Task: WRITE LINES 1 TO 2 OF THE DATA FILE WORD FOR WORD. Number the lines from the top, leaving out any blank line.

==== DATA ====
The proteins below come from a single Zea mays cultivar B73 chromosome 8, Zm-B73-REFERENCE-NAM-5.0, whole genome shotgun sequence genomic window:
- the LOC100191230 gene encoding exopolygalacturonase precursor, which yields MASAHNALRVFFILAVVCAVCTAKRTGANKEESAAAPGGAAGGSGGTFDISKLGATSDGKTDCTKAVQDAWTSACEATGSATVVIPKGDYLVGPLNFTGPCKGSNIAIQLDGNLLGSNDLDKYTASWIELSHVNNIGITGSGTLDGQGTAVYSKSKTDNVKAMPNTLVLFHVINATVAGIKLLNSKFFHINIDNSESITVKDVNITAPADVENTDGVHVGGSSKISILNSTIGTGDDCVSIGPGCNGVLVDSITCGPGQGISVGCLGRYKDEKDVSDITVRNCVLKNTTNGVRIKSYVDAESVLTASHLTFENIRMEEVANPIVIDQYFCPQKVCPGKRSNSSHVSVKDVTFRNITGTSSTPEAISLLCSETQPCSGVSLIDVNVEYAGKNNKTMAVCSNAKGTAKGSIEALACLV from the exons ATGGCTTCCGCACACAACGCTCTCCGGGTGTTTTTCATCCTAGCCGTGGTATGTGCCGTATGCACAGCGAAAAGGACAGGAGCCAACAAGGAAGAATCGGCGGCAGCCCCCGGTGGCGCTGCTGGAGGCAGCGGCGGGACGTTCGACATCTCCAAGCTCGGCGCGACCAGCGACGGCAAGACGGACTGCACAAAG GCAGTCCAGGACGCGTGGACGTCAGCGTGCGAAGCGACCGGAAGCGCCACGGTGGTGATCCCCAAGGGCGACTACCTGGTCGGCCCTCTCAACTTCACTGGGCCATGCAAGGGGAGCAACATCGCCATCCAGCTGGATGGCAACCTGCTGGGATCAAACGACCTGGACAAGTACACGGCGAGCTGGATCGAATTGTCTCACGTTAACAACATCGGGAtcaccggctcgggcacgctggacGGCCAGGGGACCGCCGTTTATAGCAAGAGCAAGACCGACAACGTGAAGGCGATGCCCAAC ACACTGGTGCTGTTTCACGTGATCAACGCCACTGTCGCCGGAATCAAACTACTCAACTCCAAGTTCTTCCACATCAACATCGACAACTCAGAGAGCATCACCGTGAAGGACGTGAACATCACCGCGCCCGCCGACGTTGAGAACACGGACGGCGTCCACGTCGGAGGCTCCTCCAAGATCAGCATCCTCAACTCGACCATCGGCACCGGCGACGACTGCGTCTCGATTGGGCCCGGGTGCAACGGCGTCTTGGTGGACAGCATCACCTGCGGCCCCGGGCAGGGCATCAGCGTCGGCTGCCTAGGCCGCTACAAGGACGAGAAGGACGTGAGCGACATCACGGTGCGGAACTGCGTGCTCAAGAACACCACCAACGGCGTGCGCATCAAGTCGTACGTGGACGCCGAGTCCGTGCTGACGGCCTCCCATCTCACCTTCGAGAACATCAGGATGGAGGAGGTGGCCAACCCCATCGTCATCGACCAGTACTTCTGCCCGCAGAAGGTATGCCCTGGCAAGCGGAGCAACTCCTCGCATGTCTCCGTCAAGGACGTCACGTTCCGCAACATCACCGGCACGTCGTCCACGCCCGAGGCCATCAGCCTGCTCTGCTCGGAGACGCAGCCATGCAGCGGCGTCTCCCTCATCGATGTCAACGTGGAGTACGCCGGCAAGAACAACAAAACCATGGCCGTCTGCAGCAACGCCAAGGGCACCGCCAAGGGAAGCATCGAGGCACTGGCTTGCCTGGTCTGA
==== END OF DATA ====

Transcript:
The proteins below come from a single Zea mays cultivar B73 chromosome 8, Zm-B73-REFERENCE-NAM-5.0, whole genome shotgun sequence genomic window:
- the LOC100191230 gene encoding exopolygalacturonase precursor, which yields MASAHNALRVFFILAVVCAVCTAKRTGANKEESAAAPGGAAGGSGGTFDISKLGATSDGKTDCTKAVQDAWTSACEATGSATVVIPKGDYLVGPLNFTGPCKGSNIAIQLDGNLLGSNDLDKYTASWIELSHVNNIGITGSGTLDGQGTAVYSKSKTDNVKAMPNTLVLFHVINATVAGIKLLNSKFFHINIDNSESITVKDVNITAPADVENTDGVHVGGSSKISILNSTIGTGDDCVSIGPGCNGVLVDSITCGPGQGISVGCLGRYKDEKDVSDITVRNCVLKNTTNGVRIKSYVDAESVLTASHLTFENIRMEEVANPIVIDQYFCPQKVCPGKRSNSSHVSVKDVTFRNITGTSSTPEAISLLCSETQPCSGVSLIDVNVEYAGKNNKTMAVCSNAKGTAKGSIEALACLV from the exons ATGGCTTCCGCACACAACGCTCTCCGGGTGTTTTTCATCCTAGCCGTGGTATGTGCCGTATGCACAGCGAAAAGGACAGGAGCCAACAAGGAAGAATCGGCGGCAGCCCCCGGTGGCGCTGCTGGAGGCAGCGGCGGGACGTTCGACATCTCCAAGCTCGGCGCGACCAGCGACGGCAAGACGGACTGCACAAAG GCAGTCCAGGACGCGTGGACGTCAGCGTGCGAAGCGACCGGAAGCGCCACGGTGGTGATCCCCAAGGGCGACTACCTGGTCGGCCCTCTCAACTTCACTGGGCCATGCAAGGGGAGCAACATCGCCATCCAGCTGGATGGCAACCTGCTGGGATCAAACGACCTGGACAAGTACACGGCGAGCTGGATCGAATTGTCTCACGTTAACAACATCGGGAtcaccggctcgggcacgctggacGGCCAGGGGACCGCCGTTTATAGCAAGAGCAAGACCGACAACGTGAAGGCGATGCCCAAC ACACTGGTGCTGTTTCACGTGATCAACGCCACTGTCGCCGGAATCAAACTACTCAACTCCAAGTTCTTCCACATCAACATCGACAACTCAGAGAGCATCACCGTGAAGGACGTGAACATCACCGCGCCCGCCGACGTTGAGAACACGGACGGCGTCCACGTCGGAGGCTCCTCCAAGATCAGCATCCTCAACTCGACCATCGGCACCGGCGACGACTGCGTCTCGATTGGGCCCGGGTGCAACGGCGTCTTGGTGGACAGCATCACCTGCGGCCCCGGGCAGGGCATCAGCGTCGGCTGCCTAGGCCGCTACAAGGACGAGAAGGACGTGAGCGACATCACGGTGCGGAACTGCGTGCTCAAGAACACCACCAACGGCGTGCGCATCAAGTCGTACGTGGACGCCGAGTCCGTGCTGACGGCCTCCCATCTCACCTTCGAGAACATCAGGATGGAGGAGGTGGCCAACCCCATCGTCATCGACCAGTACTTCTGCCCGCAGAAGGTATGCCCTGGCAAGCGGAGCAACTCCTCGCATGTCTCCGTCAAGGACGTCACGTTCCGCAACATCACCGGCACGTCGTCCACGCCCGAGGCCATCAGCCTGCTCTGCTCGGAGACGCAGCCATGCAGCGGCGTCTCCCTCATCGATGTCAACGTGGAGTACGCCGGCAAGAACAACAAAACCATGGCCGTCTGCAGCAACGCCAAGGGCACCGCCAAGGGAAGCATCGAGGCACTGGCTTGCCTGGTCTGA